Pacific Gateways: The Rise of Transpacific Literature in English, 1760–1900 (Ito International Research Center, University of Tokyo, Japan: 24-25 November 2017
)Deadline: 5 May 2017
Plenary speakers: Nikki Hessell (Victoria University of Wellington); Julia Kuehn (University of Hong Kong)Contact details:
Organizing committee: Laurence Williams (University of Tokyo); Stephen Clark (University of Tokyo);
Tristanne Connolly (St Jerome's University in the University of Waterloo); Alex Watson (Nagoya University)
This international conference will explore the entanglements of English literature (including travel writing, novels, journalism, and poetry) with Pacific geographies and cultures in the late eighteenth and nineteenth centuries. The concept of the "transatlantic" has become familiar in Anglo-American literary studies, but it is only in recent years that the counterbalancing notion of the "transpacific" has received sustained scholarly attention, driven in part by the growing global economic importance of the Asia-Pacific region.
The conference will focus, in particular, upon the "gateways" to the Pacific offered to English travellers and traders by the ports along its rim. These include the major centres of local commerce (Osaka, Hangzhou, Shanghai); long-established European colonies (Batavia, Macau); ports opened by imperial coercion in the nineteenth century (Hong Kong, Yokohama); and newer communities created by expanding colonial empires (San Francisco, Wellington, Vladivostok, Vancouver). These ports become hubs for the exchange not just of people and tradeable goods but also intellectual and imaginative developments. They act as national and imperial nerve-centres, kernels of settlement, sites of intercultural interaction, and even hot-beds of anti-imperial resistance. By bringing cultures together in highly local and specific ways, often in different relations of power, these sites generate hybrid languages and literary forms which, because of their position on the hubs of global circulation, become swiftly exported and adapted. In addition, they become important objects of artistic and literary representation in their own right, often tending to dominate the European history of representation of Asia.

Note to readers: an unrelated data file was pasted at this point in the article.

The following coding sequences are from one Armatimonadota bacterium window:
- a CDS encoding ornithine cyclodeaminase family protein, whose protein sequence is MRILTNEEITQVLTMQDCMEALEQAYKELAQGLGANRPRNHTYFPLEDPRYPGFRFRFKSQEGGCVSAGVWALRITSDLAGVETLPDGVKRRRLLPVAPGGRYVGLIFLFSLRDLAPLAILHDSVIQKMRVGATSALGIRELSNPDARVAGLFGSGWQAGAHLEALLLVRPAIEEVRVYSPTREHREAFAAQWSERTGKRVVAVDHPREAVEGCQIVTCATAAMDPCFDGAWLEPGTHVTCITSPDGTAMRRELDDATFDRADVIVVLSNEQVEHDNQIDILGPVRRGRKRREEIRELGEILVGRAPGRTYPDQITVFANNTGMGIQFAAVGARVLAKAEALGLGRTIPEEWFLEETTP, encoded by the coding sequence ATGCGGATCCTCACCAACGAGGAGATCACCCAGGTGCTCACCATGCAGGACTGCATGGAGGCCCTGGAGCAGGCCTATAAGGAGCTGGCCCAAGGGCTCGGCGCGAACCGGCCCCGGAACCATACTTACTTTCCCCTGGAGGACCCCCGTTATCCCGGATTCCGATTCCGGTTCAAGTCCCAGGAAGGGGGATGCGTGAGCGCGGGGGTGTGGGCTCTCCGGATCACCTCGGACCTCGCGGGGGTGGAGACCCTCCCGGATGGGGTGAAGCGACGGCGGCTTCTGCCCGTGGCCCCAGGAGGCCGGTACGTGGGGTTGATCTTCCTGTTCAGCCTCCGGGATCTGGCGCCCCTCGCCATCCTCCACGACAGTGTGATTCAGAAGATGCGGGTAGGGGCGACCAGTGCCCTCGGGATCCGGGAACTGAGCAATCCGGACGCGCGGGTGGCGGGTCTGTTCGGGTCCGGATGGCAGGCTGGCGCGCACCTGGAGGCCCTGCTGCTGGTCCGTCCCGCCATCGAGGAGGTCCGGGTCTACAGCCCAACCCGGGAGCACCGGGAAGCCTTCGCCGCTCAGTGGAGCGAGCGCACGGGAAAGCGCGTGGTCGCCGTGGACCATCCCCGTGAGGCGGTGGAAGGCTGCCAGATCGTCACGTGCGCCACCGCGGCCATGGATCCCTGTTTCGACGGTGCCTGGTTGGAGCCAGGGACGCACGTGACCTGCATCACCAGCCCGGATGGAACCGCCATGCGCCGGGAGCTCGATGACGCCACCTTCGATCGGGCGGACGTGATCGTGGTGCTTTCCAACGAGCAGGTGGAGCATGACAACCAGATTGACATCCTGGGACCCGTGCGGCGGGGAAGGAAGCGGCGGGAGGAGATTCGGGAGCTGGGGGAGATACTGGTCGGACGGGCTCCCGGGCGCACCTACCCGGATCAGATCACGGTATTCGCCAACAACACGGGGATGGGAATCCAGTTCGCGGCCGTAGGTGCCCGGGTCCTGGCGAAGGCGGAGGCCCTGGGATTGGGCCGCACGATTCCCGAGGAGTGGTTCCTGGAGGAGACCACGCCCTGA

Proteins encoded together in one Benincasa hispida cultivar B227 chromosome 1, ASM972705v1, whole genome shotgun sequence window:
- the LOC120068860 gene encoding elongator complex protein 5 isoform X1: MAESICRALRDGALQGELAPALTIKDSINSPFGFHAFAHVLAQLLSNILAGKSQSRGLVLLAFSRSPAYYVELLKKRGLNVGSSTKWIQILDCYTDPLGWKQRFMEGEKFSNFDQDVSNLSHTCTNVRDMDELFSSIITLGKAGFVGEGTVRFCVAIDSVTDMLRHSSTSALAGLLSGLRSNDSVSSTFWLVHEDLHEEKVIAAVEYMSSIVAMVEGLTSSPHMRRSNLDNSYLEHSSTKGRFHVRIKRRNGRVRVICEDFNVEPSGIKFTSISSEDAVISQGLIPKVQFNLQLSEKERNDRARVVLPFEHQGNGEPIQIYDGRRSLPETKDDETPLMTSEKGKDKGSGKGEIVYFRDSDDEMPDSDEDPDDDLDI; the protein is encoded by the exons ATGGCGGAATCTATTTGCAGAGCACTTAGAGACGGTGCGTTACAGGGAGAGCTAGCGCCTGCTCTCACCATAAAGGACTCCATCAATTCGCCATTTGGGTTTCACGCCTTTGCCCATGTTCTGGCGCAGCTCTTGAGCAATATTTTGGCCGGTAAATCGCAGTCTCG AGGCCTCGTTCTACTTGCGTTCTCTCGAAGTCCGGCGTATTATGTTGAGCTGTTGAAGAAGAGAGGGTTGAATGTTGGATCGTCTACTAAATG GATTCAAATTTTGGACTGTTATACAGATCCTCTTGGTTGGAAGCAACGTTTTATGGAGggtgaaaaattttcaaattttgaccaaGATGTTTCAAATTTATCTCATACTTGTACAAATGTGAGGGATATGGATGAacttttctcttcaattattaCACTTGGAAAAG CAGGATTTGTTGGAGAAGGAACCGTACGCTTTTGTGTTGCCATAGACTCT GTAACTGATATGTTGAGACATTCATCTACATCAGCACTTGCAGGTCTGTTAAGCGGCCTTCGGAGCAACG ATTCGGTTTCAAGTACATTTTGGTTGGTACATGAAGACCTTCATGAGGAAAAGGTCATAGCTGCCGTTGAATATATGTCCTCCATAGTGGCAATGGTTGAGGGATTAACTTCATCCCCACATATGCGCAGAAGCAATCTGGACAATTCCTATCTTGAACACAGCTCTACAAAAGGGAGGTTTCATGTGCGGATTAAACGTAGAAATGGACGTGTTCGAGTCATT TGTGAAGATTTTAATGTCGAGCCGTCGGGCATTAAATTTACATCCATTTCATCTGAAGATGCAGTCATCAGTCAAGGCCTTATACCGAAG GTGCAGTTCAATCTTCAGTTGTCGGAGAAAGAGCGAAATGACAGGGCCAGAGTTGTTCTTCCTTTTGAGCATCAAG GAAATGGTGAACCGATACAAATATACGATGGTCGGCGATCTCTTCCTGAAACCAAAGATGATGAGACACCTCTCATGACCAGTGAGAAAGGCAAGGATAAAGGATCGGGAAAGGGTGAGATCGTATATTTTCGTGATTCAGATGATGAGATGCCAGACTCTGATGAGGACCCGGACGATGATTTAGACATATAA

We will ask how these Pacific gateways shape the development of a "transpacific consciousness" in Anglophone literature, whose modes of exchange and patterns of thought can still be seen in modern-day attitudes to the region. Drawing on our location in Tokyo, we will explore the triangulations between Japan, the West, and other Pacific cultures created by the "opening" of the country to trade in the 1850s and the resulting transmission of travel accounts and "japonaiserie" back to Europe. We also welcome papers which focus on other cultures and regions or explore broader transpacific flows. We will aim to replace older models of "East" meeting "West" with a more polyglot and cross-cultural history of Anglophone literature in the Pacific, in which the networks and communities established by Anglo-American imperialism coexist with established intra-Asian networks.
Topics include: — English travel writing, novels, journalism, and poetry about Pacific cultures (including China, Japan, Korea, south-east Asia, and Australasia) — The critical vocabulary of "gateways", "hubs", "portals", and "networks", and their use as an alternative (or complement) to models stressing imposition / domination — The motif of the "gateway" or "entry point" in literature (e.g. the "arrival scene" in travel writing) — Cosmopolitan "openness" and imperial "openings"— Expatriate and colonial communities in Pacific ports, and their interactions with indigenous cultures — Imaginative circulation and the development of a "transpacific consciousness" — Linguistic and generic cross-overs between English and Asia-Pacific languages — New theoretical models of transculturation, the "contact zone", or the "centre of accumulation"— The use of textual "gateways" (titles, introductions, prefaces, chapter-headings, dedications, epigrams, opening sentences and chapters) to frame narrative encounters with the Pacific — Anglo-American imperialism and its interaction with rival imperial cultures — Literary explorations of Pacific distance and emptiness — The persistence of 19th-century networks in the present day, in the context of actor-network or globalisation theory.
Please send proposals (250 - 350 words) in .doc or .docx format, including your name and institution (if applicable).
We plan to publish an edited collection of essays based on the event.
Replace [at] with the appropriate symbol in email addresses where applicable
Filed under: Call for Papers - Conferences
in Travel Writing (journal)
for Travel Writing Studies (Nottingham Trent University)